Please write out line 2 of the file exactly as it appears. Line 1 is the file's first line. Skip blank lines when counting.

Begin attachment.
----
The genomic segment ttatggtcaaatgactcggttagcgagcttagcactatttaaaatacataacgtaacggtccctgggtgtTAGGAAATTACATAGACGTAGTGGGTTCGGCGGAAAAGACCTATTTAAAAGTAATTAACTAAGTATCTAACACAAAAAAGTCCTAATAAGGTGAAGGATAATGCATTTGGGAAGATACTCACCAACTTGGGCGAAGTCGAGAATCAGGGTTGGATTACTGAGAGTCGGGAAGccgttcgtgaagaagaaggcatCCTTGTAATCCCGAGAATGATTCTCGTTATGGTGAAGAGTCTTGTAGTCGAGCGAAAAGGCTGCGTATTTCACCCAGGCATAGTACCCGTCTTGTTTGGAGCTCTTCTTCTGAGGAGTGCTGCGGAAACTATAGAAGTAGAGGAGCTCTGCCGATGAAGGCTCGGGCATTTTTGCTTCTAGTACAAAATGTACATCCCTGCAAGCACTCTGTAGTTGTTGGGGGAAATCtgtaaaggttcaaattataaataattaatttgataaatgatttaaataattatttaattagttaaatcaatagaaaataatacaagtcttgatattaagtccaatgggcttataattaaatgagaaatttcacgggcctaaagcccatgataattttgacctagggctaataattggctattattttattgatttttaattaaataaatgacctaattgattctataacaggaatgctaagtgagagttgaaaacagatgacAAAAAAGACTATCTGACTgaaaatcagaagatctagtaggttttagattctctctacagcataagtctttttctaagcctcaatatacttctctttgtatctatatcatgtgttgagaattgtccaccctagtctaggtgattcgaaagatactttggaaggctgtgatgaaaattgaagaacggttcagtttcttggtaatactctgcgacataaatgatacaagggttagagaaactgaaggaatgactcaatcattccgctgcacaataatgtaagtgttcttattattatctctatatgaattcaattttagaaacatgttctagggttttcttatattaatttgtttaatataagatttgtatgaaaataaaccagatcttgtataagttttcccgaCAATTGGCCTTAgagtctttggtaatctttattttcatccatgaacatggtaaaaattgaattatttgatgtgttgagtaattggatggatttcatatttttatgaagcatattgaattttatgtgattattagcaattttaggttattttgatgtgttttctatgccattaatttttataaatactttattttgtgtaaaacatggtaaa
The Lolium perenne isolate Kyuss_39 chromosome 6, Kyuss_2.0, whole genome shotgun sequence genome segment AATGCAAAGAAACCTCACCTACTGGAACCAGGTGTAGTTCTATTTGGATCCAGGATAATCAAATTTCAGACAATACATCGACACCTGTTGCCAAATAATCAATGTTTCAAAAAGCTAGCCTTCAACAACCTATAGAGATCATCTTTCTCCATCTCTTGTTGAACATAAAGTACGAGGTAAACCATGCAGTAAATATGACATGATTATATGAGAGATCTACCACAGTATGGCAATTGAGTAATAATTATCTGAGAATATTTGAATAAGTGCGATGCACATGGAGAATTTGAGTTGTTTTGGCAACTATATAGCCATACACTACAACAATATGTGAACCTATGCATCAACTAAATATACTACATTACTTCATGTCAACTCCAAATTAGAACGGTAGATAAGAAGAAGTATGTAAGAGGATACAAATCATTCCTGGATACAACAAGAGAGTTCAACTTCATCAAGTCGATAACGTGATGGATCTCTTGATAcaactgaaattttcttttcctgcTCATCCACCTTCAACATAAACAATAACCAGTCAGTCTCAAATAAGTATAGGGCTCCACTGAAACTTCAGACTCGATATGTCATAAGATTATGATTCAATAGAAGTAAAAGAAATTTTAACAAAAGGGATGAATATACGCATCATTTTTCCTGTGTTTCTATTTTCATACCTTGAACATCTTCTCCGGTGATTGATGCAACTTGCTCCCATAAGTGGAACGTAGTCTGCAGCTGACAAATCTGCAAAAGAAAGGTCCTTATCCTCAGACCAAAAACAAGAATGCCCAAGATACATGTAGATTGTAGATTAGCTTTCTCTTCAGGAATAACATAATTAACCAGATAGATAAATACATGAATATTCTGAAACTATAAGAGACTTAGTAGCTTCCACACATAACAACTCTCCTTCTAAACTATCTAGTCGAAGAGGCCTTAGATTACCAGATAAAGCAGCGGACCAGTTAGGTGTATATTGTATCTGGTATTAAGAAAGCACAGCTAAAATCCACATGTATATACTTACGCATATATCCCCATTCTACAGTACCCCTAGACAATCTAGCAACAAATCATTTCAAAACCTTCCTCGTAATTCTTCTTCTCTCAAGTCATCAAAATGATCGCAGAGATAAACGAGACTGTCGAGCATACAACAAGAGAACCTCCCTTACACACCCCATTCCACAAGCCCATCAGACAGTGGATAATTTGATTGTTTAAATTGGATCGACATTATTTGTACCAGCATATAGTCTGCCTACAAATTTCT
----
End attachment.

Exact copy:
The Lolium perenne isolate Kyuss_39 chromosome 6, Kyuss_2.0, whole genome shotgun sequence genome segment AATGCAAAGAAACCTCACCTACTGGAACCAGGTGTAGTTCTATTTGGATCCAGGATAATCAAATTTCAGACAATACATCGACACCTGTTGCCAAATAATCAATGTTTCAAAAAGCTAGCCTTCAACAACCTATAGAGATCATCTTTCTCCATCTCTTGTTGAACATAAAGTACGAGGTAAACCATGCAGTAAATATGACATGATTATATGAGAGATCTACCACAGTATGGCAATTGAGTAATAATTATCTGAGAATATTTGAATAAGTGCGATGCACATGGAGAATTTGAGTTGTTTTGGCAACTATATAGCCATACACTACAACAATATGTGAACCTATGCATCAACTAAATATACTACATTACTTCATGTCAACTCCAAATTAGAACGGTAGATAAGAAGAAGTATGTAAGAGGATACAAATCATTCCTGGATACAACAAGAGAGTTCAACTTCATCAAGTCGATAACGTGATGGATCTCTTGATAcaactgaaattttcttttcctgcTCATCCACCTTCAACATAAACAATAACCAGTCAGTCTCAAATAAGTATAGGGCTCCACTGAAACTTCAGACTCGATATGTCATAAGATTATGATTCAATAGAAGTAAAAGAAATTTTAACAAAAGGGATGAATATACGCATCATTTTTCCTGTGTTTCTATTTTCATACCTTGAACATCTTCTCCGGTGATTGATGCAACTTGCTCCCATAAGTGGAACGTAGTCTGCAGCTGACAAATCTGCAAAAGAAAGGTCCTTATCCTCAGACCAAAAACAAGAATGCCCAAGATACATGTAGATTGTAGATTAGCTTTCTCTTCAGGAATAACATAATTAACCAGATAGATAAATACATGAATATTCTGAAACTATAAGAGACTTAGTAGCTTCCACACATAACAACTCTCCTTCTAAACTATCTAGTCGAAGAGGCCTTAGATTACCAGATAAAGCAGCGGACCAGTTAGGTGTATATTGTATCTGGTATTAAGAAAGCACAGCTAAAATCCACATGTATATACTTACGCATATATCCCCATTCTACAGTACCCCTAGACAATCTAGCAACAAATCATTTCAAAACCTTCCTCGTAATTCTTCTTCTCTCAAGTCATCAAAATGATCGCAGAGATAAACGAGACTGTCGAGCATACAACAAGAGAACCTCCCTTACACACCCCATTCCACAAGCCCATCAGACAGTGGATAATTTGATTGTTTAAATTGGATCGACATTATTTGTACCAGCATATAGTCTGCCTACAAATTTCT